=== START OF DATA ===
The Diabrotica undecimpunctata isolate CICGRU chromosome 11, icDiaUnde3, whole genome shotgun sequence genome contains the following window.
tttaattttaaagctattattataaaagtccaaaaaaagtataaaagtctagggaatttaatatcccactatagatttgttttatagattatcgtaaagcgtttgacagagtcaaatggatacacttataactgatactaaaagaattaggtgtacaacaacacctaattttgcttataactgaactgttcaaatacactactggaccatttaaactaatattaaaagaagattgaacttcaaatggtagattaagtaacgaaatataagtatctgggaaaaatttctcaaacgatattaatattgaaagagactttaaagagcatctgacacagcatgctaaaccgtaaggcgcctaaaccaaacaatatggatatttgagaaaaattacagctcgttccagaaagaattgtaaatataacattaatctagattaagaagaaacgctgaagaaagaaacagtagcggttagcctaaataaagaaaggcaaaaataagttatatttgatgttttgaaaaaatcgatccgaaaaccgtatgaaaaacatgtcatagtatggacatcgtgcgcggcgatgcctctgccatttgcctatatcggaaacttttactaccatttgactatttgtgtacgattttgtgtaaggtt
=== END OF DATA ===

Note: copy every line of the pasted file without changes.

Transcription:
The Diabrotica undecimpunctata isolate CICGRU chromosome 11, icDiaUnde3, whole genome shotgun sequence genome contains the following window.
tttaattttaaagctattattataaaagtccaaaaaaagtataaaagtctagggaatttaatatcccactatagatttgttttatagattatcgtaaagcgtttgacagagtcaaatggatacacttataactgatactaaaagaattaggtgtacaacaacacctaattttgcttataactgaactgttcaaatacactactggaccatttaaactaatattaaaagaagattgaacttcaaatggtagattaagtaacgaaatataagtatctgggaaaaatttctcaaacgatattaatattgaaagagactttaaagagcatctgacacagcatgctaaaccgtaaggcgcctaaaccaaacaatatggatatttgagaaaaattacagctcgttccagaaagaattgtaaatataacattaatctagattaagaagaaacgctgaagaaagaaacagtagcggttagcctaaataaagaaaggcaaaaataagttatatttgatgttttgaaaaaatcgatccgaaaaccgtatgaaaaacatgtcatagtatggacatcgtgcgcggcgatgcctctgccatttgcctatatcggaaacttttactaccatttgactatttgtgtacgattttgtgtaaggtt